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Ask Mr. Smarty Plants is a free service provided by the staff and volunteers at the Lady Bird Johnson Wildflower Center.

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Sunday - July 24, 2011

From: Burleson, TX
Region: Southwest
Topic: Non-Natives, Planting, Trees
Title: Yard Trees for Burleson, TX
Answered by: Brigid & Larry Larson

QUESTION:

We need to replace 2 mature pear trees in our front yard, north side of the house in Burleson, TX. We are looking for faster growing trees that will last for decades that resist disease in clay soil. The area is roughly 30'x 50'. What is our best choice and is there a problem replanting where the pears are currently? The pears were so dense the grass has died back with lack of sun so we would like a less dense tree that will add curb appeal.

ANSWER:

What Mr Smarty Plants likes to do is recommend that you check out the recommended species list for North Central Texas.  You can sort through the list- so you can select trees of the height you prefer and start to consider options.  I found 13 trees when I looked for those in the 36 to 72 ft. height.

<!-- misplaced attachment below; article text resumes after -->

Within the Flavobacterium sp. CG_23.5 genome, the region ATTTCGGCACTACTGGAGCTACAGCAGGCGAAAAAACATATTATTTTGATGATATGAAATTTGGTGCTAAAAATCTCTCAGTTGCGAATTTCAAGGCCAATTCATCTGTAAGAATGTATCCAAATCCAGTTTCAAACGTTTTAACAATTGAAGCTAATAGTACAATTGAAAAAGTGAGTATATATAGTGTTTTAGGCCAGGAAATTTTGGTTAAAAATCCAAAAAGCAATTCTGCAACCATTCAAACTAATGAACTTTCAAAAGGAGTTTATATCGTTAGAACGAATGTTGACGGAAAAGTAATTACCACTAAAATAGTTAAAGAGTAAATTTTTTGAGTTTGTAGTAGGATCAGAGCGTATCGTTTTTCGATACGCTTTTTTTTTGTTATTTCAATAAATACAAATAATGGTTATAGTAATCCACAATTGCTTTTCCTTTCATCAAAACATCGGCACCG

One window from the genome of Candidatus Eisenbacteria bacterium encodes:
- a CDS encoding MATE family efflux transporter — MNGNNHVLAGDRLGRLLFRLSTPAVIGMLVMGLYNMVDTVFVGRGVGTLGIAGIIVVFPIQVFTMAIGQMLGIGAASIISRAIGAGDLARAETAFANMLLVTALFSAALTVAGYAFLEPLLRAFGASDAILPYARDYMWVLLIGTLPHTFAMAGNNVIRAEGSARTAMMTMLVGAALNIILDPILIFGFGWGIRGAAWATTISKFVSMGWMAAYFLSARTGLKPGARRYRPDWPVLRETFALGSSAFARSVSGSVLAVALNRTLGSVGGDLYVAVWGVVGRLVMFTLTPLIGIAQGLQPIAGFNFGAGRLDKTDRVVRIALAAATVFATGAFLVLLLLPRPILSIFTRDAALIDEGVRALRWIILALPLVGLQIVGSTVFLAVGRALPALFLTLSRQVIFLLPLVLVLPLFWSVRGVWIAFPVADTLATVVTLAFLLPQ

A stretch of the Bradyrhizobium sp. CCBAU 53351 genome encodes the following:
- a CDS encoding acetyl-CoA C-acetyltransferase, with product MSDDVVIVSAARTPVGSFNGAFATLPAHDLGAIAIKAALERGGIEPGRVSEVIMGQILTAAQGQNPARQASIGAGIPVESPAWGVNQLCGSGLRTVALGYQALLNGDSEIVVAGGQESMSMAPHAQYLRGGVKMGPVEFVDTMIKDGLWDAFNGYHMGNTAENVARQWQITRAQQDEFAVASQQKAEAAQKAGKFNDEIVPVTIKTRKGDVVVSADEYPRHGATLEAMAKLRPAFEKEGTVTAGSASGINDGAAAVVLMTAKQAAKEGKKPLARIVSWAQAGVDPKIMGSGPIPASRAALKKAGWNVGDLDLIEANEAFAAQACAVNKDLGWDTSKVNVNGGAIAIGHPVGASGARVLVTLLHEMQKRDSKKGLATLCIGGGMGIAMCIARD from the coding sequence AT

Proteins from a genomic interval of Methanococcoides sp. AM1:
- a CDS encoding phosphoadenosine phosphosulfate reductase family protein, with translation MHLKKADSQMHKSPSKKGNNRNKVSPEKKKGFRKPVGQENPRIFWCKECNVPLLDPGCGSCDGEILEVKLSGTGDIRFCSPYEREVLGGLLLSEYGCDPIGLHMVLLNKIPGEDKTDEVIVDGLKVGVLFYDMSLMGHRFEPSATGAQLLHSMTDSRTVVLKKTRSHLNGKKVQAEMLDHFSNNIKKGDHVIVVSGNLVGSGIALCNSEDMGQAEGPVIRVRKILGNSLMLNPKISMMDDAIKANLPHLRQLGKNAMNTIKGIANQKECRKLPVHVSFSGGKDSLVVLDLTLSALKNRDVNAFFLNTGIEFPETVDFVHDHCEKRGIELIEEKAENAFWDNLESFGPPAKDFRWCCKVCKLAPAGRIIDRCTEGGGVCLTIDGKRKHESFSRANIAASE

Unfortunately, "faster-growing" and "last for decades" are slightly contradictory.  Some fast growing options are Acer negundo (Ash-leaf maple) and Ulmus crassifolia (Cedar elm)

Some Oaks also grow relatively fast.  Quercus muehlenbergii (Chinkapin oak) and Quercus texana (Nuttall oak) are quite attractive, Quercus texana (Nuttall oak) may do better in your clay soil.  If you are willing to wait for your tree, magnificent varieties such as Platanus occidentalis (American sycamore) and Carya illinoinensis (Pecan) do well in your region, but are probably a bit tall for a yard the size of yours. 

 Is there a problem planting them where the pears are currently?  Well, a little.  Are the pears still there?  If so, the roots will continue to compete for water for some time.  Make sure you remove the stumps and, if you can, you will want to start your new trees outside of their existing dripline, just to minimize the competition.  Similarly, you noted you want a less dense tree with better curb appeal.  All of those recommended above will produce a very attractive tree.  You can improve density and curb appeal by judicious pruning and raising the canopy when it is mature enough.

 

From the Image Gallery


Box elder
Acer negundo

Chinkapin oak
Quercus muehlenbergii

Cedar elm
Ulmus crassifolia

Chinkapin oak
Quercus muehlenbergii

American sycamore
Platanus occidentalis

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